Living off-campus in your own apartment/condo/townhouse is one of the most exciting college student adventures. You actually start to feel like an adult! BUT (and it's a big one) there are several things to consider before making the big move, including these three major items.
First, when selecting potential roommate(s), prepare for the good, the bad, and the ugly. My biggest piece of advice is your freshmen "party" friends should NOT be your roommate(s); let me explain. There are some people you meet/talk to only when you go out, and you always have a great time! However, it might not always be a good time when you start having to have tough conversations about boundaries and the cleanliness of your shared space. And this is only the tip of the iceberg. Some people may be receptive to criticism, and you yourself should be open to receiving some as well because, as I said, your college home will be a shared space, and all participating members should treat it like one.
Second, have a chores list or routine. College students can be dirty - point blank, period. Creating a structured cleaning routine is pertinent to having an open, smells-like-roses type of place where people want to come over and hang out. The issue of dishes is can be a major cause of roommate disagreements. How long is too long for dirty dishes to pile up in the sink? My roommates and I picked four major cleaning chores to take care of each week: dishes, sweeping/mopping (if needed), taking out the trash, and wiping down counters, stove, microwave, and common room area. We took one chore a week and rotated every Sunday. Some may be more heavy lifting than others, but by taking turns, everyone has to do it at some point. As for the dishes, we set the expectation that everyone should at least rinse their own dish because who wants to touch soggy and/or smelly leftovers. We built chores into a solid system and that is what worked best for us!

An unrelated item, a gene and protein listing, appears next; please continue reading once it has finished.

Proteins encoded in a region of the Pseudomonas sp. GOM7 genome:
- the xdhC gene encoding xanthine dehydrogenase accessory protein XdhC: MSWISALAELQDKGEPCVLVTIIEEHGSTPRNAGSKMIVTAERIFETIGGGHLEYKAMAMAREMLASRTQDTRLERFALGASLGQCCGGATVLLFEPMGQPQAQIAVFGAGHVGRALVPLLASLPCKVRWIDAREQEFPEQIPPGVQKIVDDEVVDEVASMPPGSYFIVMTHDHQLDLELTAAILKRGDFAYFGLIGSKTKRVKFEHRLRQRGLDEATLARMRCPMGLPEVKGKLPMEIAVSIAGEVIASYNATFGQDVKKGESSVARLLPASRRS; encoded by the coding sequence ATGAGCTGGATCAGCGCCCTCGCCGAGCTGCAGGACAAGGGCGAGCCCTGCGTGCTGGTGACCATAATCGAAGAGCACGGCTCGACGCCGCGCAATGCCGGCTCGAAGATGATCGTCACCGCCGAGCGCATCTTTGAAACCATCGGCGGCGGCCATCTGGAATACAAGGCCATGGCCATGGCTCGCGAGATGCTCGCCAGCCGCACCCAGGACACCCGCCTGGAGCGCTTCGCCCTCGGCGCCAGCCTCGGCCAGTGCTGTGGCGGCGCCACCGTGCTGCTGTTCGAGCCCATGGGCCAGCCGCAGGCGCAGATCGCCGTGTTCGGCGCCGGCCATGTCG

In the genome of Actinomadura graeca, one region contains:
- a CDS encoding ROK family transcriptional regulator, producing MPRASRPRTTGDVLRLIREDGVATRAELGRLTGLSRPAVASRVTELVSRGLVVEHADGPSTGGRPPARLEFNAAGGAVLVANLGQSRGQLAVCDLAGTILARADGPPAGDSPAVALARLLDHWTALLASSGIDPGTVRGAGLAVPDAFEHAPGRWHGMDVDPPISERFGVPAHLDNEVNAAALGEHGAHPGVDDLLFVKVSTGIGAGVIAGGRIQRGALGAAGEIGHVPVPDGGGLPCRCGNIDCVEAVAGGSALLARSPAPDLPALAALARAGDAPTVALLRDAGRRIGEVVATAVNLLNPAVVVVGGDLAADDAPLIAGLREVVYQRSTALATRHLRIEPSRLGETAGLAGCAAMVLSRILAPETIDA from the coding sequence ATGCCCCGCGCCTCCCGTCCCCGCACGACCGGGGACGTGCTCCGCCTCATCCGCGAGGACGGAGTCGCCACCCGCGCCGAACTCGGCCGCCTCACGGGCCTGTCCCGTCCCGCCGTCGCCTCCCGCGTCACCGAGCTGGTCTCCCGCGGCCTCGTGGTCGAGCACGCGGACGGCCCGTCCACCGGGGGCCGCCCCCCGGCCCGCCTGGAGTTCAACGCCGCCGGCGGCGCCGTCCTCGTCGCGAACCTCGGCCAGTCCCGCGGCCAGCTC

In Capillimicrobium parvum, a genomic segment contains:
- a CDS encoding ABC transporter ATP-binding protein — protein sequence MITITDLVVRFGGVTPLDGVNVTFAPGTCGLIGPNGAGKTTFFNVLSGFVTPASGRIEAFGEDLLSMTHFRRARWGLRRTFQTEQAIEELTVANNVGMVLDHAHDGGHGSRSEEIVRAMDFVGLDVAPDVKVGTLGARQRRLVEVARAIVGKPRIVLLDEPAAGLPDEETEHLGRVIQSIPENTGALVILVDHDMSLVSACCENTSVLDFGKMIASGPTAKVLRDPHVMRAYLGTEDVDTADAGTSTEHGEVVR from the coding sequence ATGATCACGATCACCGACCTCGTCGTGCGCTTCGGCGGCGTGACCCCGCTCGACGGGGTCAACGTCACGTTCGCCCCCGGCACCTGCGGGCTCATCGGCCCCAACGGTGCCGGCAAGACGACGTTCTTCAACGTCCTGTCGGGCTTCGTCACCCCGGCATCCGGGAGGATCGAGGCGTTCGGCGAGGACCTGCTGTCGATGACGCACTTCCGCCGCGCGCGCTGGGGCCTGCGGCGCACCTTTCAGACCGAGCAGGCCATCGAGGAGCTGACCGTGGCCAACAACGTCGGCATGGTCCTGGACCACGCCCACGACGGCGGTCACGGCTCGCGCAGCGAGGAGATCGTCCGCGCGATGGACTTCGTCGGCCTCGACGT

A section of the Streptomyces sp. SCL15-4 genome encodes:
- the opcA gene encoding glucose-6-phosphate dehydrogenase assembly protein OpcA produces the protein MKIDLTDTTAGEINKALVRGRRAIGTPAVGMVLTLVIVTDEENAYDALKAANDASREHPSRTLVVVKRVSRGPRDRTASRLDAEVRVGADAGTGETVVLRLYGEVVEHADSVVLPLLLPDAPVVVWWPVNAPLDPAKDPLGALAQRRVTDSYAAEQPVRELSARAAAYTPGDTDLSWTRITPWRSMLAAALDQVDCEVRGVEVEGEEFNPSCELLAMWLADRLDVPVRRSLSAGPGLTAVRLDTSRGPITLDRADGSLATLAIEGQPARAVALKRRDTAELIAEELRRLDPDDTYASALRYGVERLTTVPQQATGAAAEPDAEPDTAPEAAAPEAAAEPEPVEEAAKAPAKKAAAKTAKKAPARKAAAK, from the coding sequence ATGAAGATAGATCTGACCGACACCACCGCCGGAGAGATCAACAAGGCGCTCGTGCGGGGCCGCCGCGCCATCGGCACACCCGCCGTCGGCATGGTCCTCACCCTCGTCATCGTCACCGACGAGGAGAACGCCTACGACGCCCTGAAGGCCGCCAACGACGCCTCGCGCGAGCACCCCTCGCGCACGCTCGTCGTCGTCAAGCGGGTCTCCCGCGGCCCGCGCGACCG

Heating and Cooling
Third, TALK ABOUT THE THERMOSTAT. It might seem silly, but this was legitimately an on-going issue with my roommates. It was either set at 60° or 75°, neither of which are great and can be costly, depending on the season. Remember, you and your roommates will probably be responsible for the heating and cooling bills, so thinking about energy saving/cost saving while also feeling comfortable is a little tough. We found the perfect temperature range was between 70° – 72° for most days. There were a few summer nights where we agreed to turn it a little cooler, but overall, we stuck with that range. It might sound like such a minute detail but trust me you do not want to come back to your apartment and be instantly sweating or shivering.
Overall, living in an apartment/house off-campus allowed me to grow A LOT. Learning to adjust how I live and function with other people in a shared space definitely helped me become the person I am today. Good luck on finding great roommates and a last tip would be try to find a night where you all can have a movie night or cooking night, anything to bond with your roommates and make the best out of it!
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